Here are some statistics from the government's Social Security website:

The main reason for Social Security’s long-range financing problem is demographics. We are living longer and healthier lives than ever before. When the Social Security program was created in 1935, a 65-year-old American had an average life expectancy of about 121/2 more years; today, it is 18 years and rising.

In addition, more than 80 million “baby boomers” started retiring this year, and in about 30 years, there will be twice as many older Americans as there are today. At the same time, the number of workers ­paying into Social Security per beneficiary will drop from 3.3 today to about 2.1 in 2034.

These demographic changes will severely strain Social Security financing.


And

Many people think that the Social Security taxes they pay are held in interest-bearing accounts earmarked for their own future retirement needs. The fact is that Social Security is a pay-as-you-go retirement system—the Social Security taxes paid by today’s workers and their employers are used to pay the benefits for today’s retirees and other beneficiaries.

Social Security is now taking in more money than it pays out in benefits, and the remaining money goes to the program’s trust funds. There are now large “reserves” in the trust funds, but even this money is small compared to future scheduled benefit payments. In 2017 benefits owed will be more than taxes collect­ed, and Social Security will need to begin tapping the trust funds to pay benefits. The trust funds will be exhausted in 2041. At that time, Social Security will not be able to meet all of its benefit obligations if no changes are made.


Notice the word reserves is in quotations.I actually think the statistics on the demographics are optimistic. My reason for that is as of 2006, America's birthrate was hovering around 2.1 per woman, (which is replacement rate), and a good portion of this is due to immigrants from Central and South America. As our economy weakens, there are fewer immigrants willing to risk coming for a job that may not be here, and statistics show that second generation immigrants birthrates fall to the level of most Americans. I also think, that unfortunately in our culture, children are seen as an expense rather than a gift, and couples will limit the number of children they have out of fear. Oh, there's that word again!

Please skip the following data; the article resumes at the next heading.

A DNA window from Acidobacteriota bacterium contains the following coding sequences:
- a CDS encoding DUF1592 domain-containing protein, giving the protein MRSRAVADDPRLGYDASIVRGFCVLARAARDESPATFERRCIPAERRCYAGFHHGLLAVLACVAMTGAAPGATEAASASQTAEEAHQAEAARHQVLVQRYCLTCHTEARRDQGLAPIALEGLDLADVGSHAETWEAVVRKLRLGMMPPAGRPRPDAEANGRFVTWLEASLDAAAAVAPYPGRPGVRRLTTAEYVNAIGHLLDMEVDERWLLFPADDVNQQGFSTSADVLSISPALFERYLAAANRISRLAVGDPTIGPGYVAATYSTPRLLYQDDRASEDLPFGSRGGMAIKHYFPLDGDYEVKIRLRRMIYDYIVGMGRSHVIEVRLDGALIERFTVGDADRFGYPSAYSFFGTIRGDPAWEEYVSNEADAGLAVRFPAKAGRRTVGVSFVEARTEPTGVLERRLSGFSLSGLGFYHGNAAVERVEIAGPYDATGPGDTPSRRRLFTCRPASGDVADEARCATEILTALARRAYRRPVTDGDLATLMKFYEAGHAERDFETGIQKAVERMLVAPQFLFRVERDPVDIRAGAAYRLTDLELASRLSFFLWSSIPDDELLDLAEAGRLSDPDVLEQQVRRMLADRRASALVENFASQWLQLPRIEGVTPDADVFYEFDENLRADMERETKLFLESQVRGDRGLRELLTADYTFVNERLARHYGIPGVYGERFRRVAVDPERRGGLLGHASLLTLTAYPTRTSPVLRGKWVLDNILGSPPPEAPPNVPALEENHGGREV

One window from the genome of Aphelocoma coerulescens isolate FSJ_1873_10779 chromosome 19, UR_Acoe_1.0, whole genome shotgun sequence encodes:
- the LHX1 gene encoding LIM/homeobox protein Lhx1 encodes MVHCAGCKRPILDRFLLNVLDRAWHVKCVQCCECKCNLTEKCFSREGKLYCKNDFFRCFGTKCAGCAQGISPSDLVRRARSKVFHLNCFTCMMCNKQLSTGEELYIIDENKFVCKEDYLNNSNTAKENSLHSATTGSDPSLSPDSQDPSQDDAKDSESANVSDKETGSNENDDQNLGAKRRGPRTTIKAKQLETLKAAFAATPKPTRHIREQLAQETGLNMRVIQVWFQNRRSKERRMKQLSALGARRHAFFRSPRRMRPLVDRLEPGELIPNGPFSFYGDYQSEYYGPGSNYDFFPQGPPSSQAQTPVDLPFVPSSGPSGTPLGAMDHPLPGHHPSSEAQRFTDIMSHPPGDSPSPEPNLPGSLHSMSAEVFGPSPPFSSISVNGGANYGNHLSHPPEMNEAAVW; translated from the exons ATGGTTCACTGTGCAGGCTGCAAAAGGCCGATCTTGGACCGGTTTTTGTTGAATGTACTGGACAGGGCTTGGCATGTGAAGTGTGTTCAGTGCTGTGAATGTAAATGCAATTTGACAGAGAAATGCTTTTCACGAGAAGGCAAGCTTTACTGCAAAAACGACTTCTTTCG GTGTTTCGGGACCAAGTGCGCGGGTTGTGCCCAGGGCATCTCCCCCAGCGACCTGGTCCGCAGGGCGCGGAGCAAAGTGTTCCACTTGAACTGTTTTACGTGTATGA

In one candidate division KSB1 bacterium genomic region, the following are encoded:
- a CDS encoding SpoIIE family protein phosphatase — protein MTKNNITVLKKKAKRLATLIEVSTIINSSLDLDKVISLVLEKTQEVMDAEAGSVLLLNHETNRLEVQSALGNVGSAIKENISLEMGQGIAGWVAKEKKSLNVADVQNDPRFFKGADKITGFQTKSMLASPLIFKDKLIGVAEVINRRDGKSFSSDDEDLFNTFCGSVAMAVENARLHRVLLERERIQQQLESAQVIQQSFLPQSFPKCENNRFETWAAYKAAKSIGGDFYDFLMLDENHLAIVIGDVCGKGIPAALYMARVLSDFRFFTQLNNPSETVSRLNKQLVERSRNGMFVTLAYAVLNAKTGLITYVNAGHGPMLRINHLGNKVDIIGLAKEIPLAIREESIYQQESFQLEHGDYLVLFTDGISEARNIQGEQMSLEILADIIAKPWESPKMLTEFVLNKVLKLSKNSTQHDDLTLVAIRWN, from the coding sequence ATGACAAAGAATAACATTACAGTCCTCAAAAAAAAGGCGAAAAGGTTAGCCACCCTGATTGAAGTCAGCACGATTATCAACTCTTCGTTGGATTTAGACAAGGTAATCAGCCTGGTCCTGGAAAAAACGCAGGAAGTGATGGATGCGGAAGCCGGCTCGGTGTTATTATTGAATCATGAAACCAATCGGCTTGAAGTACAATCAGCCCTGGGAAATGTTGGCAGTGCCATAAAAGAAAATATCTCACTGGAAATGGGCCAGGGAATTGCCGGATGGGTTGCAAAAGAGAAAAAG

Mr. Madoff seems to have been afraid to lose face and ended up costing others, including charities, billions of dollars. The economy is self correcting, but we are afraid of the short term pain, so we are going into massive debt in order to delay the inevitable. (We could really learn a lesson from Germany right now.) We are relying on our children to supply our Social Security funds, so that we may retire in some comfort, but we are afraid they're too much of an expense or burden, so we won't have very many. At some point, we are going to need to face reality with integrity, logic, intelligence, hope and love. If we don't, I believe we will end up with a country so paralyzed with fear and pain that we will allow things that remain unthinkable to occur for a sense of comfort and order. I pray we do not come to that. Indeed, I am hopeful, because I know it need not.

Kyrie eleison

On the Feast of Stephen



Good King Wenceslas

Good King Wenceslas looked out
On the feast of Stephen
When the snow lay round about
Deep and crisp and even
Brightly shone the moon that night
Though the frost was cruel
When a poor man came in sight
Gath'ring winter fuel

"Hither, page, and stand by me
If thou know'st it, telling
Yonder peasant, who is he?
Where and what his dwelling?"
"Sire, he lives a good league hence
Underneath the mountain
Right against the forest fence
By Saint Agnes' fountain."

"Bring me flesh and bring me wine
Bring me pine logs hither
Thou and I will see him dine
When we bear him thither."
Page and monarch forth they went
Forth they went together
Through the rude wind's wild lament
And the bitter weather

"Sire, the night is darker now
And the wind blows stronger
Fails my heart, I know not how,
I can go no longer."
"Mark my footsteps, my good page
Tread thou in them boldly
Thou shalt find the winter's rage
Freeze thy blood less coldly."

In his master's steps he trod
Where the snow lay dinted
Heat was in the very sod
Which the Saint had printed
Therefore, Christian men, be sure
Wealth or rank possessing
Ye who now will bless the poor
Shall yourselves find blessing

Thursday, December 25, 2008

Fear Not